According to the Office for National Statistics, October’s 1% growth was driven by a 2.3% growth in repair & maintenance work; new work grew by just 0.3%. Overall, output increased in all sectors, apart from private new housing and private commercial new work, which fell 1.9% (£56m) and 1.5% (£30m) respectively.
The growth in October 2020 is the sixth consecutive month of growth since the record monthly decline of 41.2% in April 2020 but is the smallest monthly increase in that time.
And at £13,066m, the level of construction output in October 2020 remained 6.4% (£898m) below February 2020, with only infrastructure having recovered above this pre-lockdown level of output.
In the three months to October 2020, construction output grew by 24.9% (£7,677m) compared with the previous three-month period, because of increases in every sector. This is the second consecutive period in the three-month on three-month series where every sector has seen growth. However, growth in all sectors has inevitably slowed as they return to more normalised behaviours after the record declines in April 2020.
Federation of Master Builders chief executive Brian Berry said: “The recovery in the construction sector is far from secured… It is encouraging that the repair, maintenance and improvement (RMI) sector is still doing well with 26.8% growth over the last three months. However, there is increased concern about the availability of building materials because of import issues and the growing uncertainty about Brexit. 78% of builders are forecasting material shortages in the coming months and prices are rising across the board.”
He added: “While it is good to see boosted activity in the RMI sector, falling activity in the new build housing sector is a cause for concern.”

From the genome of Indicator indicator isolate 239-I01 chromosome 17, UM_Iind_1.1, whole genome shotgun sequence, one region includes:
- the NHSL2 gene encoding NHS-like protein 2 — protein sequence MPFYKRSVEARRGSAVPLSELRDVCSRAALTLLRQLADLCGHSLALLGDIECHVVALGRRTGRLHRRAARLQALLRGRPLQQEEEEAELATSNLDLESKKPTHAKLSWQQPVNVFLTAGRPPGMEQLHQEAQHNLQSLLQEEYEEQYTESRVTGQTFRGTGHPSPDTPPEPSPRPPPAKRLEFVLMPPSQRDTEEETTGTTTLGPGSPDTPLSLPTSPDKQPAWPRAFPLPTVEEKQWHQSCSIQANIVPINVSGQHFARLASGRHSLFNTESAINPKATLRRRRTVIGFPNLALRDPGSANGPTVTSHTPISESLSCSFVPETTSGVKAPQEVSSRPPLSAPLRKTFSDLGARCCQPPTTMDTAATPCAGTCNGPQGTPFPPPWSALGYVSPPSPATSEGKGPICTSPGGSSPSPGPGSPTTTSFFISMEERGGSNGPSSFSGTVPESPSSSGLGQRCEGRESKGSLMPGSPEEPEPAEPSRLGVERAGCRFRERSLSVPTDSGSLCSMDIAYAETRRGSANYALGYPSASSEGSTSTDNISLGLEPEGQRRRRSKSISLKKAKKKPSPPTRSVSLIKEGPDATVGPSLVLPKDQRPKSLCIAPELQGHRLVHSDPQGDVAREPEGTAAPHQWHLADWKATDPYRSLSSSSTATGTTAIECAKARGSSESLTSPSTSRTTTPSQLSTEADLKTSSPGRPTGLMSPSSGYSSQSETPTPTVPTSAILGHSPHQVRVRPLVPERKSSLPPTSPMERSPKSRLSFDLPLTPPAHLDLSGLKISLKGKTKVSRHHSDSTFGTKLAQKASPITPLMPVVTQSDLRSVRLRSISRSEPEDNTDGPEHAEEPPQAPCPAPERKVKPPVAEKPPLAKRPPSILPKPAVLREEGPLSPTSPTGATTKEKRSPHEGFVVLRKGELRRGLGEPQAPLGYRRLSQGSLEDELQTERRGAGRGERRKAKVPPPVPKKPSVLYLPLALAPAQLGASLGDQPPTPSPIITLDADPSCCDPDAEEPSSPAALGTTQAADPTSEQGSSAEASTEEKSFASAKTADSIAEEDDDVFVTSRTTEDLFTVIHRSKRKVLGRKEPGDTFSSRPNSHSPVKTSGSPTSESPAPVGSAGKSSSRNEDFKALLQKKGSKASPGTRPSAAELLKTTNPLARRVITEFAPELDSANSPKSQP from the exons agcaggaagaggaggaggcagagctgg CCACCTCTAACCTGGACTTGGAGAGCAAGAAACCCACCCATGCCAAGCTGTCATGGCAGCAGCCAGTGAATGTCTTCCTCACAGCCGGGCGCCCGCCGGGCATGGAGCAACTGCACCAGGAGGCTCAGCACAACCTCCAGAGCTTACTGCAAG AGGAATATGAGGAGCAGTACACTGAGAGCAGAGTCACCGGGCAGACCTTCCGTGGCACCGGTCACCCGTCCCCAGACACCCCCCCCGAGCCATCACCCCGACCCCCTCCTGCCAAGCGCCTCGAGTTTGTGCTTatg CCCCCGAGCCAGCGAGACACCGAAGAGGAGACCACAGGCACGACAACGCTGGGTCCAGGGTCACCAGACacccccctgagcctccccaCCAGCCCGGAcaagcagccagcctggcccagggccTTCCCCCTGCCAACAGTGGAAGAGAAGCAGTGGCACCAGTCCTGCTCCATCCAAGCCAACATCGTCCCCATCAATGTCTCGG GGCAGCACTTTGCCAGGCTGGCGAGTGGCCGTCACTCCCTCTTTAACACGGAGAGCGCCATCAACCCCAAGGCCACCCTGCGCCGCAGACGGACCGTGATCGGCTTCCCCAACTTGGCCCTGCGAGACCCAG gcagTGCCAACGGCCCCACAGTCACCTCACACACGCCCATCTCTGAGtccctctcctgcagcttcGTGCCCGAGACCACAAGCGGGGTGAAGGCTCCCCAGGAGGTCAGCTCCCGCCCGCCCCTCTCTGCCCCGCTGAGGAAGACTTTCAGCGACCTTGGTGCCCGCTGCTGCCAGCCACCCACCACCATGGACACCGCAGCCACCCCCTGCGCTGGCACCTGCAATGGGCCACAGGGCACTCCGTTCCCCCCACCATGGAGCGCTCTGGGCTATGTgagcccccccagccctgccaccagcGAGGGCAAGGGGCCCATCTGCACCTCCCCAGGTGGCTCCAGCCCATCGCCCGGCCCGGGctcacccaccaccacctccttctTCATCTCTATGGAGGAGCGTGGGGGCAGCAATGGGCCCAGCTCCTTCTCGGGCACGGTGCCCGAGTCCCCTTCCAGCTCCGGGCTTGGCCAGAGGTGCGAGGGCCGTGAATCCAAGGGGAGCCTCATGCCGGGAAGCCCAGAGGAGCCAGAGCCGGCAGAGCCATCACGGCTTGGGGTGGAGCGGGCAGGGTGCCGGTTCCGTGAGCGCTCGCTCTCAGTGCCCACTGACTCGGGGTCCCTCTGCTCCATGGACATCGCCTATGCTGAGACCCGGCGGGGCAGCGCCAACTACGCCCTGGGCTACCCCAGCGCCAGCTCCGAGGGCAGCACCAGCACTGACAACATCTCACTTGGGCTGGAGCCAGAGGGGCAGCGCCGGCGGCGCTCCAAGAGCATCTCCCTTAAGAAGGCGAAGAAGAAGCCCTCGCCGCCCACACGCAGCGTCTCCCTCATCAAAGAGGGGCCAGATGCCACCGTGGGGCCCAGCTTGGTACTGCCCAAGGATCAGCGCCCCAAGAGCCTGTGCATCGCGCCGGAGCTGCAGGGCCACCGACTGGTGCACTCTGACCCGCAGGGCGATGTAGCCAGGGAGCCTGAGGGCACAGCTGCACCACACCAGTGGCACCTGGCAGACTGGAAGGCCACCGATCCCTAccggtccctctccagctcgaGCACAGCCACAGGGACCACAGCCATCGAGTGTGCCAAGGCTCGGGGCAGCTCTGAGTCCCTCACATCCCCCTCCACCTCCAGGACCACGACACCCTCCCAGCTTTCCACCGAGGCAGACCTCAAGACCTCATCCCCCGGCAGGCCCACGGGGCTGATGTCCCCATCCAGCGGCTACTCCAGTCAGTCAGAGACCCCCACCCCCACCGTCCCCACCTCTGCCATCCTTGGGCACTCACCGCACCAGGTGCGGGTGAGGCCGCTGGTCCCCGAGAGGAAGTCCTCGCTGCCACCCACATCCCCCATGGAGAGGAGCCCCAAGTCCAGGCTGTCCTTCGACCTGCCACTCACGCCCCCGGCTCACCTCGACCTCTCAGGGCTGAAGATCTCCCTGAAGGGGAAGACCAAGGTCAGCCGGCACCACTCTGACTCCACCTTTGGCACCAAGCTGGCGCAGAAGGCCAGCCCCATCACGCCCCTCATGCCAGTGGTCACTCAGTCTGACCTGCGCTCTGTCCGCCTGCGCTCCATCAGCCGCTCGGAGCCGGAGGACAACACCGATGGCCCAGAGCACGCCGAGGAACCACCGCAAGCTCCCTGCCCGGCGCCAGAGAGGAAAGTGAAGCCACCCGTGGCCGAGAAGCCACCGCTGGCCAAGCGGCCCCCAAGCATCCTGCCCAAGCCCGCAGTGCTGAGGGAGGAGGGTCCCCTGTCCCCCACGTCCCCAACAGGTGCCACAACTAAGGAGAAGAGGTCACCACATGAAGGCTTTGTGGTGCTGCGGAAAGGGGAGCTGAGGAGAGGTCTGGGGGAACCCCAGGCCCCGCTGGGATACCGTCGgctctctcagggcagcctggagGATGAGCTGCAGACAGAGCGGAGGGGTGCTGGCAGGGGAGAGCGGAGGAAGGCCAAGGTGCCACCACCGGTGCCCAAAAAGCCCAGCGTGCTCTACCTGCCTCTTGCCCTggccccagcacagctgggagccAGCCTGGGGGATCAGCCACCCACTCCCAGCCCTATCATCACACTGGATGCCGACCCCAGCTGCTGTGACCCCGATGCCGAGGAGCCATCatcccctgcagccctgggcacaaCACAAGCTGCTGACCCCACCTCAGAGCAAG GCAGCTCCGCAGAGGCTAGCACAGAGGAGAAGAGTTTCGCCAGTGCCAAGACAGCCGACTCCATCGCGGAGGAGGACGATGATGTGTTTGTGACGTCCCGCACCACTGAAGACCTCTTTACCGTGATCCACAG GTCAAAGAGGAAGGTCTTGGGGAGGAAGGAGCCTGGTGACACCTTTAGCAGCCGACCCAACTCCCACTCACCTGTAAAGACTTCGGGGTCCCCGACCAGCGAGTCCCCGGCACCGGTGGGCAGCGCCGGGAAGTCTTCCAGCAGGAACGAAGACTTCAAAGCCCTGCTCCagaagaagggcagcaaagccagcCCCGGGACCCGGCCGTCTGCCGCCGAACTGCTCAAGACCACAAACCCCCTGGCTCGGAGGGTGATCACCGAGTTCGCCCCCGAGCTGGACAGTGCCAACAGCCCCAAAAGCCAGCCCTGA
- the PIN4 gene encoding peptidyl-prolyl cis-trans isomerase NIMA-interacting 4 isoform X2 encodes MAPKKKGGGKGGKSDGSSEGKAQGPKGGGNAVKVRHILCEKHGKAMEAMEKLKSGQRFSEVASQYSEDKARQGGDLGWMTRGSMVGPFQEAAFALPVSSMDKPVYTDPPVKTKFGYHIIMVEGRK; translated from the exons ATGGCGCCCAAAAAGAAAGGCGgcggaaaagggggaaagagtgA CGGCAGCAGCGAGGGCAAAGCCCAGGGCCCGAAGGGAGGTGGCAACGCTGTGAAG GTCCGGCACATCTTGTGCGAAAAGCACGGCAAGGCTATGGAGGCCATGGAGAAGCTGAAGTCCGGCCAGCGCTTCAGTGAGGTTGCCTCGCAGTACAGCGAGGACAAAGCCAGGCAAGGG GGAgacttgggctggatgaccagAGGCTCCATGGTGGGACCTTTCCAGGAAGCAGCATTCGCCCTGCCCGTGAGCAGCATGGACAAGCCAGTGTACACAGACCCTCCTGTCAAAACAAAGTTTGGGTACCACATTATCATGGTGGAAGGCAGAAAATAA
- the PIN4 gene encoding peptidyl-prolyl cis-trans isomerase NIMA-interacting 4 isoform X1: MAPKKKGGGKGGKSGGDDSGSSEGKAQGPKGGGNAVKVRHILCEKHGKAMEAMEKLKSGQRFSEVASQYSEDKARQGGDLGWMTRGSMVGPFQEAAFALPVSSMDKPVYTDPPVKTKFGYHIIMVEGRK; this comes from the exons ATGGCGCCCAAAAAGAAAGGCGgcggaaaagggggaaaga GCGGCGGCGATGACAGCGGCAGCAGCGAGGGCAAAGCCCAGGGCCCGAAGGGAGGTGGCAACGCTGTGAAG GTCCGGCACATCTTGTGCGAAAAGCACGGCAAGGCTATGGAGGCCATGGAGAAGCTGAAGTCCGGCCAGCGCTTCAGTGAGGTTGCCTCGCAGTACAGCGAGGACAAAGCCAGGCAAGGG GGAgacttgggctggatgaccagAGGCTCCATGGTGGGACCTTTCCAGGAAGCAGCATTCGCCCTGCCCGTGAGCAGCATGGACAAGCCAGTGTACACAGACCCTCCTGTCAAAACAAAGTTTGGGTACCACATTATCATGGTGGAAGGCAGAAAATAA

The National Federation of Roofing Contractors (NFRC) also voiced concern about the current materials shortage turning to crisis.
NFRC chief executive James Talman said: "The government’s support for construction has been most welcome and has clearly born fruit, as seen in today’s data, but it must not be undermined by the supply chain being unable to deliver due to a lack of government preparation for a no-deal Brexit. While the construction industry has performed well over the last few months, there could be chaos at our ports in January if the government doesn’t put the right mechanisms in now, for a no-trade deal scenario. This could have knock-on impacts on the whole supply chain, prolonging already extended lead times on certain products, that we have seen in 2020 due to Covid-19, such as timber.
"We know that our manufacturing members’ supplies are already being turned away from some ports and this is even before the end of the transition period. We have serious concerns that a lack of preparation on the part of the government could have a major impact on industry being able to bring in products and raw materials critical to UK infrastructure and housebuilding. There is also much uncertainty in the market around any future tariffs making it very difficult for businesses to plan for the year ahead.”
He concluded: “It is looking unlikely at this stage whether we will reach a deal with the EU. Government should therefore ramp up its support for industry to prepare for this scenario. The prime minister should also now seek to extend the transitional arrangements on the movement of goods and defer the possible implementation of any tariffs”